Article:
Check and Maintain the Condensate Recovery System

The condensate recovery system collects condensate from the steam traps and reuses it as feedwater. This is an important function that lowers boiler operating costs. The condensate is usually around 160°F – 200°F, much higher than the typical 80°F or lower water temperature of fresh utility water. In turn, the boiler does not have to work as hard to heat the condensate. Checking and maintaining the condensate recovery system is an important tool for keeping operating costs down.

Check and Maintain the Water Treatment System

The water treatment system is used to filter out impurities present in untreated water. If allowed to remain, these impurities can cause corrosion or sediment buildup, which reduce the boiler’s efficiency and necessitate more frequent blowdowns. By keeping the water treatment system in good health the boiler’s efficiency is maintained and fewer blowdowns are needed.

Analyze and Optimize Air-to-Fuel Ratio

The air-to-fuel ratio refers to the amount of oxygen to fuel being used during combustion. Establishing and maintaining the optimal ratio is very important for the boiler’s efficiency. Too much air uses excess energy by being needlessly heated. By contrast, too little air results in an incomplete fuel burning…wasting fuel and causing soot, smoke, and carbon monoxide. The ratio can be measured and optimized by analyzing flue gas and using a computer-based distributed control system (DCS) that will automatically control fuel and oxygen levels as needed.

Clean the Boiler Heat Transfer Surfaces

Soot build up on the boiler heat transfer surfaces can act as an insulator and reduce the efficiency of the heat transfer between the combustion gas and steam generation, thereby diminishing the function of the heat transfer system. Regularly cleaning of these surfaces should be a part of routine maintenance practices. This is generally done by executing maintenance on the soot blower system.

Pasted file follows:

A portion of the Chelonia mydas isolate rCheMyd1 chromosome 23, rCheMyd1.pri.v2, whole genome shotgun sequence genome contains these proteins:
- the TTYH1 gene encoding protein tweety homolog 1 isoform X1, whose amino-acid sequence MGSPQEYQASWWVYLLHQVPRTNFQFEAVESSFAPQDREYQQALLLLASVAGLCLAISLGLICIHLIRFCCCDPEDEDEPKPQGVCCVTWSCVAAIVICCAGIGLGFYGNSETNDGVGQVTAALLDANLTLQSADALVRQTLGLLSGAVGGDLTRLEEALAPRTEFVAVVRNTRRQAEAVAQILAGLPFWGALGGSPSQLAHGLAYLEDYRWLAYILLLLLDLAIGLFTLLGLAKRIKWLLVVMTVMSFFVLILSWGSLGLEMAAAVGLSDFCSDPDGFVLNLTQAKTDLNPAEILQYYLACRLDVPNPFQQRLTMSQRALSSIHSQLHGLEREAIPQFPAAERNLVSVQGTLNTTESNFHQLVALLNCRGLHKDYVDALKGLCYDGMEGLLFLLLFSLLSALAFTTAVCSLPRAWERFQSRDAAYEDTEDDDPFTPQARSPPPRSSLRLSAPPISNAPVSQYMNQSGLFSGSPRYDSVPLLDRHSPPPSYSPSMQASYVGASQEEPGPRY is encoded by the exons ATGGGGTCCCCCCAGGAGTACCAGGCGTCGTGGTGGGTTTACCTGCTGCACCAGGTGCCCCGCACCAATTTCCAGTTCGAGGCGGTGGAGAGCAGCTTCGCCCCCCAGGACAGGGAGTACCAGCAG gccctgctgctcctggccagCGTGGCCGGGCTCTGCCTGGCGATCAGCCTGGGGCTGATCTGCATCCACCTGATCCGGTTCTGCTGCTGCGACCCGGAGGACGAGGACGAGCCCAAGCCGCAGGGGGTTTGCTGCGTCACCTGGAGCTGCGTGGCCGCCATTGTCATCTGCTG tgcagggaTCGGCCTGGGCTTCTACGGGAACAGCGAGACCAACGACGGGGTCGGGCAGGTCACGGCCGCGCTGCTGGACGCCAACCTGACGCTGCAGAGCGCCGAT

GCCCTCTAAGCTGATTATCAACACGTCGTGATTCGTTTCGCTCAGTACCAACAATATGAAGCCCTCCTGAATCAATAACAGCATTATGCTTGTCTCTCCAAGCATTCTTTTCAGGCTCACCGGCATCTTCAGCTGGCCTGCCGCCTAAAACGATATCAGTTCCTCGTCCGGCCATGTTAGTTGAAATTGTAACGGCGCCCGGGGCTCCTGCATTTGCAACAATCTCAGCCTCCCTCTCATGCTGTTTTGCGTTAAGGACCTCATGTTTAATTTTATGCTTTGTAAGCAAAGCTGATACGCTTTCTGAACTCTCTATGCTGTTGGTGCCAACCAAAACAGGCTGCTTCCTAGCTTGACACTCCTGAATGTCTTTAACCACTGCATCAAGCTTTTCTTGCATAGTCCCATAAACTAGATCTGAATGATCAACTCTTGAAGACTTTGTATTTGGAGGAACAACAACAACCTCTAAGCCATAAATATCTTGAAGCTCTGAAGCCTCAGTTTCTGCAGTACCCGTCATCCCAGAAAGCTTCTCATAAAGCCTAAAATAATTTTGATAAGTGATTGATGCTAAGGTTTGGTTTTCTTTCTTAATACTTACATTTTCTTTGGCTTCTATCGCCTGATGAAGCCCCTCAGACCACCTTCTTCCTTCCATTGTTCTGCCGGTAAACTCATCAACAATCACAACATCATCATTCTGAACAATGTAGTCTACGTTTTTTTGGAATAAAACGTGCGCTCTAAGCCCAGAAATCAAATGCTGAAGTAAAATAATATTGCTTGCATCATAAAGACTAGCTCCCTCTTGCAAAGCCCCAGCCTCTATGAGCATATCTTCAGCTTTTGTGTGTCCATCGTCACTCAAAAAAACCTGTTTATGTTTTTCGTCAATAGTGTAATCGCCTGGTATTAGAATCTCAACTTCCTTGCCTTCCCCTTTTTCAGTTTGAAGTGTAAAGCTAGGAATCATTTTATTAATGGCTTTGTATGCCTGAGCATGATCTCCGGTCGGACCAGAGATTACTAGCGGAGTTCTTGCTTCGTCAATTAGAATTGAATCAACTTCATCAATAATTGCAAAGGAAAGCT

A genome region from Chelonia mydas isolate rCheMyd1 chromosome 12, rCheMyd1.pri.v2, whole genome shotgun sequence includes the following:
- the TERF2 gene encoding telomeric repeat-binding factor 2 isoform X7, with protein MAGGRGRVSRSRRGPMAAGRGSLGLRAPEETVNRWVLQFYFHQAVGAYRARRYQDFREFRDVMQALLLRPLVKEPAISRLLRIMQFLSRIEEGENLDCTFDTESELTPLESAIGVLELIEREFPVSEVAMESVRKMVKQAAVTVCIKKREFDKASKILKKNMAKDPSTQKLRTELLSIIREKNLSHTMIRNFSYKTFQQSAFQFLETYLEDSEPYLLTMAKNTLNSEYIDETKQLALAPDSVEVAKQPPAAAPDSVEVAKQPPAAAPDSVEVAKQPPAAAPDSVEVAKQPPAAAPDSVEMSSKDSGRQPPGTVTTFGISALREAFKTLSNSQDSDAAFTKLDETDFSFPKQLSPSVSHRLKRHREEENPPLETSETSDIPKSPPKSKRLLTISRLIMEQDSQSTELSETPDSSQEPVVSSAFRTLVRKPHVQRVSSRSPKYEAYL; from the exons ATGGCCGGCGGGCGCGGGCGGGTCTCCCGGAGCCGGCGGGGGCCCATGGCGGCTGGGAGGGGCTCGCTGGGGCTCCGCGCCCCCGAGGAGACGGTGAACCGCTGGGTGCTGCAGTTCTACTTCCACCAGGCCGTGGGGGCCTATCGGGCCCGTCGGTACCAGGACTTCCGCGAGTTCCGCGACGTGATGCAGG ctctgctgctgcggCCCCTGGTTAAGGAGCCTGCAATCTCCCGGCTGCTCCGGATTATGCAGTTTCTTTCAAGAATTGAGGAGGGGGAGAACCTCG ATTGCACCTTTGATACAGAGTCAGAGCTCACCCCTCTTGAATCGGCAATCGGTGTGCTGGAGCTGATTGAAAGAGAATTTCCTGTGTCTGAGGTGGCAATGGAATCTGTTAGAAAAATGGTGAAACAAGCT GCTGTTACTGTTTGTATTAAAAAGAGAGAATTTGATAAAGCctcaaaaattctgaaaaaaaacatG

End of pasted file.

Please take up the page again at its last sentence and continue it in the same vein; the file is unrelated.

Minimize Heat Loss

Heat loss is the enemy of boiler efficiency. To minimize heat loss an economizer can be installed to recover heat waste from the stack. This heat can then be redirected to the boiler feedwater and used for preheating.

Keep and Review Boiler Logs

A boiler log is a record of the boiler’s operation, maintenance, and testing. Boiler logs keep a record for knowing when it is time to perform routine maintenance and tests and also for tracking changes in the boiler’s operating conditions over time. The changes can be indicative of a problem or general loss of efficiency and without a written detailed account these subtle, gradual changes might otherwise go unnoticed. Thus a very important part of good boiler maintenance practices is keeping and regularly reviewing the boiler log.

The best practices for industrial boiler maintenance listed here should go a long way toward helping companies keep their industrial boilers in optimum shape for as long as possible. It is important to follow all safety regulations and to have experience with the particular industrial boiler in use. Whenever problems are detected they should quickly and proactively be corrected before they can escalate. STI Group offers comprehensive industrial boiler services from fabrication, repair and maintenance, retrofits, and turnarounds.


Comments are closed.